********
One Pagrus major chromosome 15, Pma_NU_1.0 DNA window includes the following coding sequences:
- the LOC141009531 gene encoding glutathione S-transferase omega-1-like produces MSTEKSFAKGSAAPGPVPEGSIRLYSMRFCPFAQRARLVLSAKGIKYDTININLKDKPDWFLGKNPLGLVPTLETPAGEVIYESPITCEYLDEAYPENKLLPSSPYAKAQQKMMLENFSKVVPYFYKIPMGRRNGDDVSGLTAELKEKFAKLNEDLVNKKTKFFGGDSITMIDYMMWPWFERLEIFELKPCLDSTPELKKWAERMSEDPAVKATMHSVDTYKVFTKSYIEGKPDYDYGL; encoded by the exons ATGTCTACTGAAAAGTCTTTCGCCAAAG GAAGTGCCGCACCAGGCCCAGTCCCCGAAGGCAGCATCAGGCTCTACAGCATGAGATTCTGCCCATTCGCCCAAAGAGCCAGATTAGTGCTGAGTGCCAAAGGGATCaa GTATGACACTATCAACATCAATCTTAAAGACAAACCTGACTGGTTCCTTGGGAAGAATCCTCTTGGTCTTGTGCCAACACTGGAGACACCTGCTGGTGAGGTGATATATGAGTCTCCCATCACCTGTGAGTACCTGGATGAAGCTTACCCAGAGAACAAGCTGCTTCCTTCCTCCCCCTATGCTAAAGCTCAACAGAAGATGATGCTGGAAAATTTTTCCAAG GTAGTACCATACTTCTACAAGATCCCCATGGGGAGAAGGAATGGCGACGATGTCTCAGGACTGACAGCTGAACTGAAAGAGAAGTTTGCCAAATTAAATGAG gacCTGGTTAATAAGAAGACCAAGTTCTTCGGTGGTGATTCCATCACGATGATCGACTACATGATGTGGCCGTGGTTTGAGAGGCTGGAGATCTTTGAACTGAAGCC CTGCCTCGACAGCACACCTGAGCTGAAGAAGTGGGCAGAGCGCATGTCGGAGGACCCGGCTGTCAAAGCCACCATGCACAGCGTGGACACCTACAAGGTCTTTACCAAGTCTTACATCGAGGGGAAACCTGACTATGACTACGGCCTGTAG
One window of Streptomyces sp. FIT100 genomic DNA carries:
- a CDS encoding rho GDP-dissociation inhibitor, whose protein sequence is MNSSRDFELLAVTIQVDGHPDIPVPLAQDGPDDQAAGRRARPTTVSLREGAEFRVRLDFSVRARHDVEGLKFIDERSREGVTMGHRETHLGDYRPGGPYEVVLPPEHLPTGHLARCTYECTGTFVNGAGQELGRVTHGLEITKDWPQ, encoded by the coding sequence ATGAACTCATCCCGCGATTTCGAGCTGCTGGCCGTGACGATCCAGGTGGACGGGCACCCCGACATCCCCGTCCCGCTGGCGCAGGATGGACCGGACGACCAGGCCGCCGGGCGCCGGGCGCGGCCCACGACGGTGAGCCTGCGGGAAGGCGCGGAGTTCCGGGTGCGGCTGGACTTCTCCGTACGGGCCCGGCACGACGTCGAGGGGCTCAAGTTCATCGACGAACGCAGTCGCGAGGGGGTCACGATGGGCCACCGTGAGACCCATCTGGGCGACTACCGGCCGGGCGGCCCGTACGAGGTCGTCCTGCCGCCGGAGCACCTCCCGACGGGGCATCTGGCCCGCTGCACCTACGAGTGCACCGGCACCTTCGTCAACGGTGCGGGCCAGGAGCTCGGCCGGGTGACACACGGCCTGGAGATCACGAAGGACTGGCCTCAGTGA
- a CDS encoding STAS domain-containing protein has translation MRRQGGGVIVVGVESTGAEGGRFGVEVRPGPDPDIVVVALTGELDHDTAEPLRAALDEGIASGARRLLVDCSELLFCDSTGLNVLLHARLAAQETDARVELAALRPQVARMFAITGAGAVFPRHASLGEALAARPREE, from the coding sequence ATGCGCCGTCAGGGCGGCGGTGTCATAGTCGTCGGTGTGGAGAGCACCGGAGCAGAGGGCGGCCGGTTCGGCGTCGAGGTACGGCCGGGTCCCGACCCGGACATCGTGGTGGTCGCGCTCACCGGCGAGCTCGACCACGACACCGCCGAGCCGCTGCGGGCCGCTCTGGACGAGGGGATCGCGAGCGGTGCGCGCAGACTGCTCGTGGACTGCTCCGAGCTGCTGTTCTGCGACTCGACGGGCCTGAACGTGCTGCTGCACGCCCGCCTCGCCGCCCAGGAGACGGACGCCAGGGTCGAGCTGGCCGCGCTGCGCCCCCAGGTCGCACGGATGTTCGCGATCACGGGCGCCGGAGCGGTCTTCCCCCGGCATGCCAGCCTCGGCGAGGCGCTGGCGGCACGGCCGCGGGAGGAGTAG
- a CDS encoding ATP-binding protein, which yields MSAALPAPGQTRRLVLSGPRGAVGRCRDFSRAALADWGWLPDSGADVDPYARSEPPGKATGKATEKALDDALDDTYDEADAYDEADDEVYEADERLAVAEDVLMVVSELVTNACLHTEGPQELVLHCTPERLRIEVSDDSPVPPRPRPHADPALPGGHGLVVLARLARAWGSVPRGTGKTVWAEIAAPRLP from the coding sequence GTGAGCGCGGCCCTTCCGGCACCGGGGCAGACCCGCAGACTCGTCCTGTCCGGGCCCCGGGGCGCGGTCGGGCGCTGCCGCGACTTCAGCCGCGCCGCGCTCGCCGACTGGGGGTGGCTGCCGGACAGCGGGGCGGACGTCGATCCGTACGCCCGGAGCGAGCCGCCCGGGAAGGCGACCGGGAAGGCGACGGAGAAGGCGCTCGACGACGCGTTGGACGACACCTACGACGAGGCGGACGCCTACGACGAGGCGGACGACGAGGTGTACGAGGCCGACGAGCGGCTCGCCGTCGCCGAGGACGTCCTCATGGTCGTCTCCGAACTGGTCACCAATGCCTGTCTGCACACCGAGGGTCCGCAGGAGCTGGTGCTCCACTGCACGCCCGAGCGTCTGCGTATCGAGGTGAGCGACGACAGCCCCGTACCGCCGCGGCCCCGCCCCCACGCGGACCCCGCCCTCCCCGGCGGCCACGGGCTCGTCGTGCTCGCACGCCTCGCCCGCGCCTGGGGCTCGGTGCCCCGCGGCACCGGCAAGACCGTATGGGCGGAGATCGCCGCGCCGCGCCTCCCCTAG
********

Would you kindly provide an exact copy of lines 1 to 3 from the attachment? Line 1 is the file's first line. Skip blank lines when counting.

One Pagrus major chromosome 15, Pma_NU_1.0 DNA window includes the following coding sequences:
- the LOC141009531 gene encoding glutathione S-transferase omega-1-like produces MSTEKSFAKGSAAPGPVPEGSIRLYSMRFCPFAQRARLVLSAKGIKYDTININLKDKPDWFLGKNPLGLVPTLETPAGEVIYESPITCEYLDEAYPENKLLPSSPYAKAQQKMMLENFSKVVPYFYKIPMGRRNGDDVSGLTAELKEKFAKLNEDLVNKKTKFFGGDSITMIDYMMWPWFERLEIFELKPCLDSTPELKKWAERMSEDPAVKATMHSVDTYKVFTKSYIEGKPDYDYGL; encoded by the exons ATGTCTACTGAAAAGTCTTTCGCCAAAG GAAGTGCCGCACCAGGCCCAGTCCCCGAAGGCAGCATCAGGCTCTACAGCATGAGATTCTGCCCATTCGCCCAAAGAGCCAGATTAGTGCTGAGTGCCAAAGGGATCaa GTATGACACTATCAACATCAATCTTAAAGACAAACCTGACTGGTTCCTTGGGAAGAATCCTCTTGGTCTTGTGCCAACACTGGAGACACCTGCTGGTGAGGTGATATATGAGTCTCCCATCACCTGTGAGTACCTGGATGAAGCTTACCCAGAGAACAAGCTGCTTCCTTCCTCCCCCTATGCTAAAGCTCAACAGAAGATGATGCTGGAAAATTTTTCCAAG GTAGTACCATACTTCTACAAGATCCCCATGGGGAGAAGGAATGGCGACGATGTCTCAGGACTGACAGCTGAACTGAAAGAGAAGTTTGCCAAATTAAATGAG gacCTGGTTAATAAGAAGACCAAGTTCTTCGGTGGTGATTCCATCACGATGATCGACTACATGATGTGGCCGTGGTTTGAGAGGCTGGAGATCTTTGAACTGAAGCC CTGCCTCGACAGCACACCTGAGCTGAAGAAGTGGGCAGAGCGCATGTCGGAGGACCCGGCTGTCAAAGCCACCATGCACAGCGTGGACACCTACAAGGTCTTTACCAAGTCTTACATCGAGGGGAAACCTGACTATGACTACGGCCTGTAG
One window of Streptomyces sp. FIT100 genomic DNA carries: